Vegetable Growing

Speaker: Kelvin Mason
Date:
25th April
Year:
2012

Kelvin Mason

Chairman Liam Hutchings & Kelvin Mason before the talk

 

Kelvin Mason is a lecturer from the horticulture department at Sparsholt College, Secretary of the Hampshire Federation of Horticultural Societies, and an established garden club speaker. We were expecting expert and comprehensive advice and we were not disappointed. He spoke for an hour with no slides but held our attention throughout.

His talk was on ‘Growing Vegetables’, in general. His detailed knowledge of soil structure and ways to improve it included advising members on how to enrich the soil with organic compost and provide aeration. He is an advocate of deep digging to get the oxygen into the soil as roots take in oxygen and give of carbon dioxide. Do the preparation in the autumn and leave over the winter. He also advised using a “green manure” which should be sown after the bed has been cleared in September. We learnt that choosing the correct variety of seed for our particular soil and conditions would provide the best of vegetables.

When making that decision it is important to distinguish between growing for showing or for eating, large show specimens do not always equal tasty vegetables. F1 hybrids are bred for disease resistance and for commercial use so that cabbages for instance all mature at the same time, so we should sow only a few seeds at a time. And if you want to know if it is warm enough to start sowing in the spring, (at least 4oC) drop your trousers (or pull up your skirt) and sit your bare bottom on the soil, he advised! (Or use similarly a soil thermometer) Only cultivate the top 2ins of soil greater depths may be too cold and the sprouting seed may not have enough energy to get to the surface. He advised sowing in drills and to water the bottom of the drill before planting, and never water afterwards and don’t sow too thickly as this avoids thinning out.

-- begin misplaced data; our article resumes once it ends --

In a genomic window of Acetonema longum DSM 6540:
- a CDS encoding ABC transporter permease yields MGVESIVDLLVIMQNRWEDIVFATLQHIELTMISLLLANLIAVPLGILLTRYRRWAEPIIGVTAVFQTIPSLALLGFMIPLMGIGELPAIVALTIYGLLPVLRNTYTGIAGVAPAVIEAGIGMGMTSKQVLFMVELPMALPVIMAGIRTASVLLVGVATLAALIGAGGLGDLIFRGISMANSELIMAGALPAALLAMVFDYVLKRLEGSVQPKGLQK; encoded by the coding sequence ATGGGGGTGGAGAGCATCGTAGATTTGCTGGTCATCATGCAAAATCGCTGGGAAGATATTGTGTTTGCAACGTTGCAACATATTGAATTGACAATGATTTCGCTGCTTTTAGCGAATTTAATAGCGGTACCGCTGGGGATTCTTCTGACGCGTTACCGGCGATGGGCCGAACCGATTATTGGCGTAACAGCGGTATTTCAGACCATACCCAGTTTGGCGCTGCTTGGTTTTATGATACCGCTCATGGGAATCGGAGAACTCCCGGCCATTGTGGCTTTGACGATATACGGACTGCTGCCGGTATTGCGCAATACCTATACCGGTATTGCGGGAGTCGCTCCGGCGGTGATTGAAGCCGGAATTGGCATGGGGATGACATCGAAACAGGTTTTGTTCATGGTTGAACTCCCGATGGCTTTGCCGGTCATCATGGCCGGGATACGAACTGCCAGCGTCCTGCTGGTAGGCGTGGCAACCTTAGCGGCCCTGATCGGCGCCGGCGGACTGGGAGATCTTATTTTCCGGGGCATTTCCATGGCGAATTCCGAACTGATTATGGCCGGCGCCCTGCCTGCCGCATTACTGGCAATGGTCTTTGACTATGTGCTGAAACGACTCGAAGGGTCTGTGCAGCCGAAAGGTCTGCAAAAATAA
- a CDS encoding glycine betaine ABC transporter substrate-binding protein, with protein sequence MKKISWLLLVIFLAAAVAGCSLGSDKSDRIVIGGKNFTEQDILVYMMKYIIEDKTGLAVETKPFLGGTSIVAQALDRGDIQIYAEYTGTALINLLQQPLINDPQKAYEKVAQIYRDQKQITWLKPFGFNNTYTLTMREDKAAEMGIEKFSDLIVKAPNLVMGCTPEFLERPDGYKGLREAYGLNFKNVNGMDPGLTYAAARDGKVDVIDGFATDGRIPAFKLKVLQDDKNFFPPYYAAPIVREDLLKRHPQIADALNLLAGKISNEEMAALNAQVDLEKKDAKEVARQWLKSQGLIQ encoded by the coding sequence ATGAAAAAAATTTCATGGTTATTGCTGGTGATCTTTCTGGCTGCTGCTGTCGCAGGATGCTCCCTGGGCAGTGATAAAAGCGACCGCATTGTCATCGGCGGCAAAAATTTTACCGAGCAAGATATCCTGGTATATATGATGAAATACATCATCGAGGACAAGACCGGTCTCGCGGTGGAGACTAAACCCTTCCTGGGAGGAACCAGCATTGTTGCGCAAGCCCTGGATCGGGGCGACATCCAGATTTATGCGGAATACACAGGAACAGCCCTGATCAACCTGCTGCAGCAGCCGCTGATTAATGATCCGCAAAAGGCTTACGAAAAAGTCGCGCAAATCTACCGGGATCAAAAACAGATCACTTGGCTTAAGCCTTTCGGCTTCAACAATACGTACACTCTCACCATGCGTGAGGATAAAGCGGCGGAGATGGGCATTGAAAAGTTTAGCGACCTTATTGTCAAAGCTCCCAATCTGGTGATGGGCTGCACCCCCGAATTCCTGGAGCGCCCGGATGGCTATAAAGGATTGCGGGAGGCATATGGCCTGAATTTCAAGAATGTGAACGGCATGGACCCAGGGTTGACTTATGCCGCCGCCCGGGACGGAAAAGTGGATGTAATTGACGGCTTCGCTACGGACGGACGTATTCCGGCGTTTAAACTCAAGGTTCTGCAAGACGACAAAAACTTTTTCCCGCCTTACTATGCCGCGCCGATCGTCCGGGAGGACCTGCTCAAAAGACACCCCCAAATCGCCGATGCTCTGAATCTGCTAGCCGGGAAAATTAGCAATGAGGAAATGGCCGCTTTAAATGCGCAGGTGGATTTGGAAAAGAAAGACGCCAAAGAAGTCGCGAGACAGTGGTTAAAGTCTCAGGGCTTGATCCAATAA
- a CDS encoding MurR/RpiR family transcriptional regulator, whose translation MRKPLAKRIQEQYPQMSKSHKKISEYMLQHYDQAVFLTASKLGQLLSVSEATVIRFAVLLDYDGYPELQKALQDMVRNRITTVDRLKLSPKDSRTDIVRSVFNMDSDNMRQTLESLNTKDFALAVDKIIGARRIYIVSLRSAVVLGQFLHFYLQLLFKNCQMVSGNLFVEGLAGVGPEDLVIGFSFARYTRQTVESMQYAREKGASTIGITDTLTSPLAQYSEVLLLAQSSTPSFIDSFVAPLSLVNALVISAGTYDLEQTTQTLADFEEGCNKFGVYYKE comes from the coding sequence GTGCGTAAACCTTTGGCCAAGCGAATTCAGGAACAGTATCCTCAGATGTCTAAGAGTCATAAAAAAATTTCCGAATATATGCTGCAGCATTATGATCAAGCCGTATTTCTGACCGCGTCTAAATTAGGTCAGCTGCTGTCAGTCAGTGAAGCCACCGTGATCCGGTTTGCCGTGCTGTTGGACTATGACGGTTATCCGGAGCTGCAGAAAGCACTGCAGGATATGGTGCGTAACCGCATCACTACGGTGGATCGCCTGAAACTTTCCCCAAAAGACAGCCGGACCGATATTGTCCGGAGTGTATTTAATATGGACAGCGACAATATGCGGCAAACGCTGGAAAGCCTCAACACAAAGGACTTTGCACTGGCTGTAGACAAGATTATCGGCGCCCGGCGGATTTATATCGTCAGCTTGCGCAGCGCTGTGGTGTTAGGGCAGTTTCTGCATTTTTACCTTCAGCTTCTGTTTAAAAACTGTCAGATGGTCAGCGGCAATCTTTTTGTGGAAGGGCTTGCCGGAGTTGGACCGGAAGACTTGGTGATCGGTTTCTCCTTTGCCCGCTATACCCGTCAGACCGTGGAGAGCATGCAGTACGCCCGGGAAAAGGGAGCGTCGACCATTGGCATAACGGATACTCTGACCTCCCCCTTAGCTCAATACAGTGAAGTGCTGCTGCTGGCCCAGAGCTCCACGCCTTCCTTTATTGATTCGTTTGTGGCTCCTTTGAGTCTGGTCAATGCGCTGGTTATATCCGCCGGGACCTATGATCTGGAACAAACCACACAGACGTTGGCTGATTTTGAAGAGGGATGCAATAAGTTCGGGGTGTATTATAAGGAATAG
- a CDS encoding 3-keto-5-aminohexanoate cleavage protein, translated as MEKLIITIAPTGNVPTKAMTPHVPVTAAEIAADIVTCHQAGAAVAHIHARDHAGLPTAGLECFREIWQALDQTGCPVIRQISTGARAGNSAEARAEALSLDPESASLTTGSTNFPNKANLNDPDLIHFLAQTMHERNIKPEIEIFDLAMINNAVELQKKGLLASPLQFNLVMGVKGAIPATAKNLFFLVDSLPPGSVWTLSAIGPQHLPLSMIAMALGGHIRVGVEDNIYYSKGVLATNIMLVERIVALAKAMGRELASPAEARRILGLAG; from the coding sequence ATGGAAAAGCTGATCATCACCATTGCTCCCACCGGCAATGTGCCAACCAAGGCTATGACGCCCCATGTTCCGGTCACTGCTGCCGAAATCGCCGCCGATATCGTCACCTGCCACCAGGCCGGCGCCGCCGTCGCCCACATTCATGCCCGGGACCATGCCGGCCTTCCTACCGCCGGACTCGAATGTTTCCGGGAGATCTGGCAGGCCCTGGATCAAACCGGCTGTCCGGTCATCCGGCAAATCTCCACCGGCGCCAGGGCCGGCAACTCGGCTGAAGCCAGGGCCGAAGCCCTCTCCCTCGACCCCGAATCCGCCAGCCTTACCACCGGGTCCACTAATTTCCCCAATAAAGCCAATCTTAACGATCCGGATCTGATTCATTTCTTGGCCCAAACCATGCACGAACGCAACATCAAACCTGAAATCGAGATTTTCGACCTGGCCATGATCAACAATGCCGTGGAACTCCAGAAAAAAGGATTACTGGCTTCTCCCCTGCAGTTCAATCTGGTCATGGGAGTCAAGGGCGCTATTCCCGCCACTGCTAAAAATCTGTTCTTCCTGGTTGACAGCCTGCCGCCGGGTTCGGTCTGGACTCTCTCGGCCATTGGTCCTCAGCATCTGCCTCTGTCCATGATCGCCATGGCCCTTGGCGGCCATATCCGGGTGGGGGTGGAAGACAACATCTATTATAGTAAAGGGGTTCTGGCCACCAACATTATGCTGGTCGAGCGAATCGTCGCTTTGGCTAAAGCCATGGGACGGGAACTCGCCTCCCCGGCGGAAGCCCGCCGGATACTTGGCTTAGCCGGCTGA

Keep the weeds down either by hoeing or hand weed but don’t stand on the beds to weed as this compacts the soil. Kill top pests by hand or use biological/organic controls, and don’t crush carrot tops or the carrot fly will smell them. Don’t have too many narrow beds as this wastes soil, ideally 15’ long x 4’ wide with paths of 15/18ins between.

On the subject of irrigation, Kelvin told us he never waters any vegetable. But if you do, water must get to the roots. Peas and broad beans should only be watered after they flower, runners and french beans need to be kept moist and need a lot of water, as do cabbages and lettuce. Carrots, onions, beets, courgettes, marrows, tomatoes need watering as do early potatoes but don’t bother watering main crop potatoes. Water sweet corn when the flowers go brown.

Kelvin gave us a lot to think about and remember but our vegetables should be magnificent next year!

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